The Cubs made a big splash at the beginning of 2012 by trading for former Red Sox GM Theo Epstein and bringing in former Padres GM Jed Hoyer. Between the two, there is a lot of baseball knowledge and a lot of success at building home-grown players. The Cubs having a 2012 payroll that exceeded $100 million is a testament to how bad the ownership and management was before the trio of Ricketts, Epstein, and Hoyer came to town was. The Cubs are coming off of three straight losing season, including a 101 loss campaign in 2012. They also have the small ordeal of apparently going quite a while since their last World Series. As such, this rebuilding team has holes to fill, but the question is how much does the team have to spend?
With new ownership, it is hard to tell if the Cubs still $110 million to work with or if the Ricketts group is more interested in shedding payroll a bit. If $110 is the magic number, then the Cubs could have approximately $30 million to use this offseason.
The Cubs already brought in Dioner Navarro to serve as a backup to Welington Castillo. Castillo looked usable last season and the fact that the Cubs spent small money on Navarro could be a sign of trust in Castillo. The rest of the infield is set as youngsters Anthony Rizzo, Darwin Barney, and Starlin Castro join veteran Ian Stewart in a very solid defensive infield. Rizzo is a well-rounded hitter, Castro gets on base and has a load of speed, and Stewart has tremendous power potential. The Cubs are well-suited to stick with this quartet, especially since they cost the team less than $10 million combined.
In the outfield, Alfonso Soriano and David DeJesus are locks. Soriano is one of the last two really bad contracts doled out by old management, but he was productive in 2012, so the Cubs may be interested in holding on to him for his offense and greatly improving defense. Soriano was arguably the best defensive left fielder in the National League last season. If the team does decide to move him, though, they will probably have to eat a large portion of his contract. With no standout prospects at left field, it makes more sense to pay him to play for the Cubs instead of paying him to play for another team. The big question in the outfield is Brett Jackson. Jackson has struggled with strikeouts at every level, but has a good power bat and can draw a walk. His low average/solid power combination with the ability to amass steals makes him comparable to Chris Young. Because the Cubs don't have much better options at outfield until Jorge Soler is ready, it makes a lot of sense to let Jackson work on his control against major league pitching.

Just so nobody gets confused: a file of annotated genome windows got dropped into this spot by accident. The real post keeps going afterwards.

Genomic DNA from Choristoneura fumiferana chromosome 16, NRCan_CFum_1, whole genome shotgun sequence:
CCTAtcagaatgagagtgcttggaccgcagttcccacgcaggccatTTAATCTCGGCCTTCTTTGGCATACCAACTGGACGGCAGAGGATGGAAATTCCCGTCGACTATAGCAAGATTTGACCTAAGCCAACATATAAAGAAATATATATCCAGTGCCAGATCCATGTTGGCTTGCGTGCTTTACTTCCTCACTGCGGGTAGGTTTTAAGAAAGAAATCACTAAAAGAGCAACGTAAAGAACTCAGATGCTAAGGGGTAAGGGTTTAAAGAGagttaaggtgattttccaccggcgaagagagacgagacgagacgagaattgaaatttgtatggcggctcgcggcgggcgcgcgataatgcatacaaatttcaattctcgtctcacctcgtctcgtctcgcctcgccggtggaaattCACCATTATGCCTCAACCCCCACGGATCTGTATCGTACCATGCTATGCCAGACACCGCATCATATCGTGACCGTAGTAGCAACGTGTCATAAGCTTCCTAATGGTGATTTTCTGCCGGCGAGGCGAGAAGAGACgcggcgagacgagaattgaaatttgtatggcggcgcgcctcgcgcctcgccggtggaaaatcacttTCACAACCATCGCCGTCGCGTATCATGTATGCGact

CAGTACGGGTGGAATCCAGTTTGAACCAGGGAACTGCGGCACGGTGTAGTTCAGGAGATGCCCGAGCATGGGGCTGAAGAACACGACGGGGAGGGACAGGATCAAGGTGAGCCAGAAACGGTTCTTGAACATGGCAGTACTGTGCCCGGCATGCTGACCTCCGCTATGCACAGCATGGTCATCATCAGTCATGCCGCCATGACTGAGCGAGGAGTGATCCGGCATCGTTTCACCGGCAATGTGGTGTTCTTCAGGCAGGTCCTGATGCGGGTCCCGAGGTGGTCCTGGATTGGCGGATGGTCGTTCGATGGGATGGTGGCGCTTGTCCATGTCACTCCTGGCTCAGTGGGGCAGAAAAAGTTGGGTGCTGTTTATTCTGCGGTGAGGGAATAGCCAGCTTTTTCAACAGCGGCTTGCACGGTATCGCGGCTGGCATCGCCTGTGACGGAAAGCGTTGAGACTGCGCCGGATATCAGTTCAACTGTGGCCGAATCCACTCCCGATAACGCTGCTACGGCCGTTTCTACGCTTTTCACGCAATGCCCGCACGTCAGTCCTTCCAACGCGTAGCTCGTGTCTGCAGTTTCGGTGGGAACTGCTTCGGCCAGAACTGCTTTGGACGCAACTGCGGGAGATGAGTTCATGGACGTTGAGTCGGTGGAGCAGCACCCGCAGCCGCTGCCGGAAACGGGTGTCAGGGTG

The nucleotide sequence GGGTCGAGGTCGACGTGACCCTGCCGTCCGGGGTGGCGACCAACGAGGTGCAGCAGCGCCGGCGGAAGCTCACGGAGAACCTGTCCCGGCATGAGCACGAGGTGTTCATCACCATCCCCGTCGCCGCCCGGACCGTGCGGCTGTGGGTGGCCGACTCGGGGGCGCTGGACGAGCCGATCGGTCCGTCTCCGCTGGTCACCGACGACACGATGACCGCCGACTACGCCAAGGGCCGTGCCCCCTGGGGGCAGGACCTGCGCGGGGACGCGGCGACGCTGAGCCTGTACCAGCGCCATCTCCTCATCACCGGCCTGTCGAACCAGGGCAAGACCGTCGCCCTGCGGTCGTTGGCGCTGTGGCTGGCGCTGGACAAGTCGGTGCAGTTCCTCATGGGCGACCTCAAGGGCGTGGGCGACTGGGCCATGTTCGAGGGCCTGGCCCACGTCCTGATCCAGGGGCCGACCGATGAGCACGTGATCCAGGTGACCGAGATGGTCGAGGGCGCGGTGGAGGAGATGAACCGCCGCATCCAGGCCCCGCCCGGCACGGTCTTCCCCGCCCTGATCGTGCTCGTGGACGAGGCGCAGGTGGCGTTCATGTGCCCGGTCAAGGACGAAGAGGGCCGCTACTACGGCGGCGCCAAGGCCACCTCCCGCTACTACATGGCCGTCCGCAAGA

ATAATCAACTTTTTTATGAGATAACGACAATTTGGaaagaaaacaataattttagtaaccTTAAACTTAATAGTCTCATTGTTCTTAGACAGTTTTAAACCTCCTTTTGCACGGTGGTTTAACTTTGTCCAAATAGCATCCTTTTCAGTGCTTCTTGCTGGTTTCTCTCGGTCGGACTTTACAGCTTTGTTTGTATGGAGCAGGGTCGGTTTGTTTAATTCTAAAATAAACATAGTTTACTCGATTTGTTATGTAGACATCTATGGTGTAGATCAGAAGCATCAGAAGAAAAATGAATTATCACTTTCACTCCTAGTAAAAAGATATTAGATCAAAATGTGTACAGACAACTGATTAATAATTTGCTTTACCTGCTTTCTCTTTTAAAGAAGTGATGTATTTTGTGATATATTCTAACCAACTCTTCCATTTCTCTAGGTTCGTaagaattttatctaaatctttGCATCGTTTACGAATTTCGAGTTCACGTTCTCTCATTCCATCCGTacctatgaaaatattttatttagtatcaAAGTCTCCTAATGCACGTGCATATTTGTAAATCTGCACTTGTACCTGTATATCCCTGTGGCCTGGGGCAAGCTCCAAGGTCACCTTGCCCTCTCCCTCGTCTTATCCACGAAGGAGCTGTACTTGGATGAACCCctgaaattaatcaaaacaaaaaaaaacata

With the exception of Dioner Navarro, the Cubs have a bench that is completely made up of league-minimum players. If they have money to spend, they could afford to bring in some low risk guys on smaller contracts to not only provide more depth, but to challenge their current crop of role players for their bench spots. Currently, the Cubs don't have any positional battles, which can lead to stagnant play.
The Cubs have already brought in Scott Feldman and Scott Baker as reclamation projects for the rotation. I think they spent a little too much money for guys that don't have a tremendous amount of upside aside from moving from the AL to the NL. At any rate, the two moves did answer their largest question - the rotation. I think they should bring in a few more guys on minor league contracts to protect themselves from slumping pitchers. Matt Garza is a strong option with ace potential, but the other four members of the Cubs Opening Day rotation are anything but locks to have productive seasons.
Due to being made up of primarily young hurlers, the Cubs bullpen is incredibly hit or miss. They almost swung a deal to move Carlos Marmol to the Angels for Dan Haren, but backed out when they saw Haren's physical. The move shows the Cubs lack of trust in their so-called closer and I don't think that was the last phone call they made about the wild hurler. If the team does move Marmol, they could be on the market for a closer, since they don't have any good internal options. The bullpen is actually the area that is most in need of retooling for team, as the team had the league's worst pen last year and didn't have any standout performers. Moving Marmol for a bench bat and entering the market for some fresh blood could do this team a lot of good. Ultimately, I think the Cubs fans are in for another disappointing season, but with solid management and a step up in play from their young core, the Cubs could conceivably be a surprise team in 2013.
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